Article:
21 June 2002

Strep uberis a threat inside and out

SUMMER dry cow paddocks pose as much of a Strep uberis mastitis infection threat as winter straw yards, warns Institute of Animal Health researcher Elizabeth Berry.

"S uberis infection is now the most common disease pathogen implicated in dry cow mastitis. As an environmental organism, it is associated with dry cow yards in winter. But our research – as well as producer experience from New Zealand and soil culture studies from dry cow paddocks in the USA – suggests summer calving herds need to pay as much attention to S uberis as winter calvers," she says.

The Institutes UK study discovered S uberis infections in both winter and summer calvers. In fact, there was no difference in new infections whether cows were dry on an inside straw-based system or kept on a summer dry cow paddock outdoors. And of cows not receiving dry cow therapy, half those infected with the pathogen in both groups went on to develop mastitis, says Dr Berry.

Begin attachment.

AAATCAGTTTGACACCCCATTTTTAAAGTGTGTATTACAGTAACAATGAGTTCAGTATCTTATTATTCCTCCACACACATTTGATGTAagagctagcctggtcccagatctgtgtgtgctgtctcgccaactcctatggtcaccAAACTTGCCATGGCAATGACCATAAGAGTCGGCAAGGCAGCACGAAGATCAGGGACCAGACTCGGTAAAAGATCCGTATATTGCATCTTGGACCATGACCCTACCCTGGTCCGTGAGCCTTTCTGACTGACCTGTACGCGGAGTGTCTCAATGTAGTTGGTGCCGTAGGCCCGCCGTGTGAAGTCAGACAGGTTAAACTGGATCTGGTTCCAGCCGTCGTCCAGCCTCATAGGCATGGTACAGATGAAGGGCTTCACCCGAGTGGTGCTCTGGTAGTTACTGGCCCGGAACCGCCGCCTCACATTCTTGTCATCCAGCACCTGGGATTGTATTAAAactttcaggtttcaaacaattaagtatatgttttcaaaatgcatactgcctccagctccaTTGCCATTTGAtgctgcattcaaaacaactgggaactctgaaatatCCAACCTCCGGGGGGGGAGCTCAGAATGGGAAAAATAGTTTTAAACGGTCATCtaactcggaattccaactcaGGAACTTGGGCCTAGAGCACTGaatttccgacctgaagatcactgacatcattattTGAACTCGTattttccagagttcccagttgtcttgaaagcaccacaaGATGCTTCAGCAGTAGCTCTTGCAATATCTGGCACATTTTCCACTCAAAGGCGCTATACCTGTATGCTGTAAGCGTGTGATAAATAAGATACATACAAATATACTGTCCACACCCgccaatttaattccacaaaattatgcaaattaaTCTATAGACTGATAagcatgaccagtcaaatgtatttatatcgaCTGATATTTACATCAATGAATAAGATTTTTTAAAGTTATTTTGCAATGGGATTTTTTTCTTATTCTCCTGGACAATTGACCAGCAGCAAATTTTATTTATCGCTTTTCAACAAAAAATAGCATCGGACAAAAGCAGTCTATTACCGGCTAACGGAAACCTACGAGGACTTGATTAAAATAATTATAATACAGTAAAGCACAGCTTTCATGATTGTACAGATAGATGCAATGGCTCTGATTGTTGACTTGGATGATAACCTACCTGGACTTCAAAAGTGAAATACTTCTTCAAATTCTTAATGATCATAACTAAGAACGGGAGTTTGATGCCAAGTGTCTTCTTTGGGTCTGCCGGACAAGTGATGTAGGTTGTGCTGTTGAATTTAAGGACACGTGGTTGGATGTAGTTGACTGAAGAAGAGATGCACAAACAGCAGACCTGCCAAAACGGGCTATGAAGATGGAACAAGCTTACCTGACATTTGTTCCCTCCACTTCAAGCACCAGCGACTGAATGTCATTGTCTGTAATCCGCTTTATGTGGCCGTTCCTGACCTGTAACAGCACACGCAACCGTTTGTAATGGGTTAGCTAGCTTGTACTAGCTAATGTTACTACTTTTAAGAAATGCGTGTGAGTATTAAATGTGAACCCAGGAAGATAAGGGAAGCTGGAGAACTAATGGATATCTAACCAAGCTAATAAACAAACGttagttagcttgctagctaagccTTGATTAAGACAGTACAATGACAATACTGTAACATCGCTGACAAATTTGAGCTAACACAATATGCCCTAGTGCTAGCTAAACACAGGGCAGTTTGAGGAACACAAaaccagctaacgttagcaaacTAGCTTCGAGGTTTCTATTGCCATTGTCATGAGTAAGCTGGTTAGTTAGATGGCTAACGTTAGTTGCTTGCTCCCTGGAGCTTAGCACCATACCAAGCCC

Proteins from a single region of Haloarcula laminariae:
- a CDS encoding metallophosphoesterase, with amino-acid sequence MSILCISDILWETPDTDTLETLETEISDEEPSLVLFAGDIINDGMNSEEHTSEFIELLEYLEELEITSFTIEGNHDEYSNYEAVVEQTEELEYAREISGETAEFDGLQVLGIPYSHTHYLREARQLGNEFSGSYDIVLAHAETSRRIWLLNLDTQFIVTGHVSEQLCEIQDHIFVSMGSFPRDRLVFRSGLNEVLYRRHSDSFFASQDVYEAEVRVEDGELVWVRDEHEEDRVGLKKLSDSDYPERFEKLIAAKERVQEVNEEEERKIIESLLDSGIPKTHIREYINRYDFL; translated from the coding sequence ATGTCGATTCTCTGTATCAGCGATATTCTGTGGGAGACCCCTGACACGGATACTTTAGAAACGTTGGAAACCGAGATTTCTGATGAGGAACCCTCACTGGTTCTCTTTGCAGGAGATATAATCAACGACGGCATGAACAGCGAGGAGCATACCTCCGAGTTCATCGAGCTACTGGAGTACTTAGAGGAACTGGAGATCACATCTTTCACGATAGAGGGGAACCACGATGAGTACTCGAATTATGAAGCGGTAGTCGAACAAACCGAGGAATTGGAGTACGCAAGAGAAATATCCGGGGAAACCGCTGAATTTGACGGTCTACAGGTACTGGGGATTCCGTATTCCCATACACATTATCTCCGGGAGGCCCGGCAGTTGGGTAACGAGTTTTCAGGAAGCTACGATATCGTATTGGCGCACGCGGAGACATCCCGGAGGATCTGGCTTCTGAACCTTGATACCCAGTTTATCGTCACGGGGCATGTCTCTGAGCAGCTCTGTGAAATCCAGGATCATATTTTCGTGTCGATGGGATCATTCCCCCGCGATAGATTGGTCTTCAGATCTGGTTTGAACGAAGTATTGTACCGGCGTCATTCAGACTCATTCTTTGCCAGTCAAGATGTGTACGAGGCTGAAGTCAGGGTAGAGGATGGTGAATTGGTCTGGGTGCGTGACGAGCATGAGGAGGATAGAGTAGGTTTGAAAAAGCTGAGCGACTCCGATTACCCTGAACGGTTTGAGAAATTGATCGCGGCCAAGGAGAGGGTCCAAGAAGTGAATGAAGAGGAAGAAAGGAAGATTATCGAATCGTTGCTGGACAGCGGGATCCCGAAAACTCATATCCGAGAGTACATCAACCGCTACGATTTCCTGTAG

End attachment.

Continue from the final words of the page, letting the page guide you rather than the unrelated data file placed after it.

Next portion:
"S uberis infection is a year-round threat, whatever system you are on. Summer dry cow paddocks present as much of an infection challenge as indoor environments."

Vet adviser Paul Niven, from Schering-Plough, is urging summer calving herds with a cell count problem to obtain an accurate diagnosis. When S uberis is the culprit, he recommends using a dry cow preparation that offers as much protection as possible.

"Widespread S uberis infections are continuing to drive herd cell counts upwards. S uberis remains common because of its ubiquitous nature, its ability to infect cows during the dry period and its ability to persist as a sub-clinical infection."

Mr Niven also says some S uberis strains are more virulent than others and appear able to persist for longer in the environment.

"An accurate diagnosis of the problem is essential for vets to recommend the most effective prevention and control strategies. In herds where S uberis is identified as the primary pathogen causing mastitis, producers should pursue aggressive treatment of clinical cases and review consistently high somatic cell count cows to see whether they are harbouring sub-clinical infection," he advises. &#42